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"One Day This Boy...": How David Wojnarowicz Gave Me Life

The author of I Will Greet the Sun Again chronicles a personal relationship with the late artist and his defiant, fiery work. 

Content note: contains references to sexual abuse and suicide

Several summers ago, when I first met David – our introduction made through Olivia Laing’s The Lonely City (2017), David being one of four male artists Laing chose to hover her loneliness around – I didn’t know it then but two years later he’d become my closest friend. We’d even travel together, David and I – his memoir, Close to the Knives (1991), clutched in my hands – through Vienna, then Frankfurt, then back to New York City.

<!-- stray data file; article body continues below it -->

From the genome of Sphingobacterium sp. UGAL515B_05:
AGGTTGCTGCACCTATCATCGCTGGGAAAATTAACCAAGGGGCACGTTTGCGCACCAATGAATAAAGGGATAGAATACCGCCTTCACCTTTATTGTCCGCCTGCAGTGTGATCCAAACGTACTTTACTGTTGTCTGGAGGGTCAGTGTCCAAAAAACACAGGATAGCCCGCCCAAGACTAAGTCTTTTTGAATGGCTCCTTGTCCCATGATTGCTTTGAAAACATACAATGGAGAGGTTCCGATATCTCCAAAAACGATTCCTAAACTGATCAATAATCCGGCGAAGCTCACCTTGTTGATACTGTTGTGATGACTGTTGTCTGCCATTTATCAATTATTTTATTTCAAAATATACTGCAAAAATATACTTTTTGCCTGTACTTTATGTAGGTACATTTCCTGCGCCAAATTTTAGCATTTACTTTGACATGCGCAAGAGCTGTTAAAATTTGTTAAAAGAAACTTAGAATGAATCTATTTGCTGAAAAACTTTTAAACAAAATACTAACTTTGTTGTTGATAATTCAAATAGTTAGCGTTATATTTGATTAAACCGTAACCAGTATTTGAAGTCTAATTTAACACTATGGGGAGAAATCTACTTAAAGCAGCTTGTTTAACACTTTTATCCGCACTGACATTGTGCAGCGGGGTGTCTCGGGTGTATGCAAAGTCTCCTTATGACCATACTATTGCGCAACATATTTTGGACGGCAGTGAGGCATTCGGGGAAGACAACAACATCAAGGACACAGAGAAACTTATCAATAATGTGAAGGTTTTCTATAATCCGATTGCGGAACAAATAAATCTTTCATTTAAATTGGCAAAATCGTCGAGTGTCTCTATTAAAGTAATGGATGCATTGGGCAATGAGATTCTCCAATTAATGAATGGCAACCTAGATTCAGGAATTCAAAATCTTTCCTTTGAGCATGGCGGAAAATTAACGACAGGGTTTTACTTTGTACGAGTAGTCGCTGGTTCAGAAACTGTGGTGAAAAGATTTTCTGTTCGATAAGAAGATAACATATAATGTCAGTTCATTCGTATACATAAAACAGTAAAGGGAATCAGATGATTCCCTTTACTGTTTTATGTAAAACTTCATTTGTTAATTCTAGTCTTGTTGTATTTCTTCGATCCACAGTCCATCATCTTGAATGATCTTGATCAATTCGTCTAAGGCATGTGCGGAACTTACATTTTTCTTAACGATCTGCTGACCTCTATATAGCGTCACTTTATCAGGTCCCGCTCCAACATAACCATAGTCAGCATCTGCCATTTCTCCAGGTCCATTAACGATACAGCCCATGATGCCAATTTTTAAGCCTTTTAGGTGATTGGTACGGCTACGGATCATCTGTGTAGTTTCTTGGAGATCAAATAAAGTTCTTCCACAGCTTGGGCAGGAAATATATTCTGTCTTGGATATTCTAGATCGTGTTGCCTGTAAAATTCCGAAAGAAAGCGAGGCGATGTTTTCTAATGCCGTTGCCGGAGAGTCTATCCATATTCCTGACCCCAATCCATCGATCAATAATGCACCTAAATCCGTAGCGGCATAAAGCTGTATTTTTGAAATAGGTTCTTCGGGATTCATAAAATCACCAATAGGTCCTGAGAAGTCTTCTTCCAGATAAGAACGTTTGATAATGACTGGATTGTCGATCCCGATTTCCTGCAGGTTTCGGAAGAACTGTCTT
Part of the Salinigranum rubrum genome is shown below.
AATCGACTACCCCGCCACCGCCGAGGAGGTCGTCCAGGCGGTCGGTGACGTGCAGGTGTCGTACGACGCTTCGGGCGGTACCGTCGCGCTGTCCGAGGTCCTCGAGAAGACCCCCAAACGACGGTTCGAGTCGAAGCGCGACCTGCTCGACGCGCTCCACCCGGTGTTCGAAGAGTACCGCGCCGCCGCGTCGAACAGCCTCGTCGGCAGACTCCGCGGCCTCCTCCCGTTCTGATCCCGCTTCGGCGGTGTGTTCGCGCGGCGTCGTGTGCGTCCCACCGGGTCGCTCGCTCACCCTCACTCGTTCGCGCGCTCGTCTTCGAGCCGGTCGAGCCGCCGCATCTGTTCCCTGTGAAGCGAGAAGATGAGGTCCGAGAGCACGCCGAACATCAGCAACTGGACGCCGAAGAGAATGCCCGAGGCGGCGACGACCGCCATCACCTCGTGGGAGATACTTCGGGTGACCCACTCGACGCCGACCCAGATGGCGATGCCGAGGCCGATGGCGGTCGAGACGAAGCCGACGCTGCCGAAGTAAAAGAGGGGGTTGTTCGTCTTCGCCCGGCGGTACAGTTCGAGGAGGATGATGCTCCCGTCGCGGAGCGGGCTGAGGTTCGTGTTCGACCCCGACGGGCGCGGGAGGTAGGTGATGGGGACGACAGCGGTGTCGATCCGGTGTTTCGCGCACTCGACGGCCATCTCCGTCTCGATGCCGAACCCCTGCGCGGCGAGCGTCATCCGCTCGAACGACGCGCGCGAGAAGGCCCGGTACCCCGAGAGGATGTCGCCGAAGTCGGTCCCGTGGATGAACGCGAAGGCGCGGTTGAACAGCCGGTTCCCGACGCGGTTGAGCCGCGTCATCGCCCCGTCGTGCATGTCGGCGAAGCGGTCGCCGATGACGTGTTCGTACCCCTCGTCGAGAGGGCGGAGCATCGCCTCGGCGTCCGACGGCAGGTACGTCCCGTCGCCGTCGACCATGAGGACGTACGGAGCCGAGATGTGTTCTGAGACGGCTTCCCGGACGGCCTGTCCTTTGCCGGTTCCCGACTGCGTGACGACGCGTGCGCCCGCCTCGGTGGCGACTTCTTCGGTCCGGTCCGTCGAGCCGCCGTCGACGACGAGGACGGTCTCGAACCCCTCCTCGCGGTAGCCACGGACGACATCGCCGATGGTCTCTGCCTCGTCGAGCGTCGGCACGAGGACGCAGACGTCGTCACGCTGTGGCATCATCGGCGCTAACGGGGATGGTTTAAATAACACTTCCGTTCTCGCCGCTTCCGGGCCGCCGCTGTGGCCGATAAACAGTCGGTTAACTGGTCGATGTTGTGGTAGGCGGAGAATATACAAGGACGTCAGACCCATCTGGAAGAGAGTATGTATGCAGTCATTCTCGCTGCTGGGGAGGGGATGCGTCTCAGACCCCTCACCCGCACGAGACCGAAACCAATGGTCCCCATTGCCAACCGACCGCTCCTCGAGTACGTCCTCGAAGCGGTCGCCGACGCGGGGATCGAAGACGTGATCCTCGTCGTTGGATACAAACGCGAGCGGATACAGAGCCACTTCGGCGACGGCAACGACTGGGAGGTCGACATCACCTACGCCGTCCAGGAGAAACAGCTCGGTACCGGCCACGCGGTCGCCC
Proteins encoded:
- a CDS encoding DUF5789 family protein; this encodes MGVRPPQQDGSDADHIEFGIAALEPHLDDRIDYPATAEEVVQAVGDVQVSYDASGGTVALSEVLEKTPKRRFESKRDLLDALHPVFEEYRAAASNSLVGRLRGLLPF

But I couldn’t have anticipated how much time we’d end up spending together. He is dead, after all; died the year I was born, 1992.

David was thirty-seven years old, was killed by a diseased society, as he called it,that failed to recognise, failed to treat the virus that was killing him and his friends and lovers, his fellow artists and activists.

In 2018, my first summer living in New York City, I encountered David again, this time at the Whitney Museum, where his stunning and devastating body of work ran for a short nine weeks. I went several times; I should have gone every day.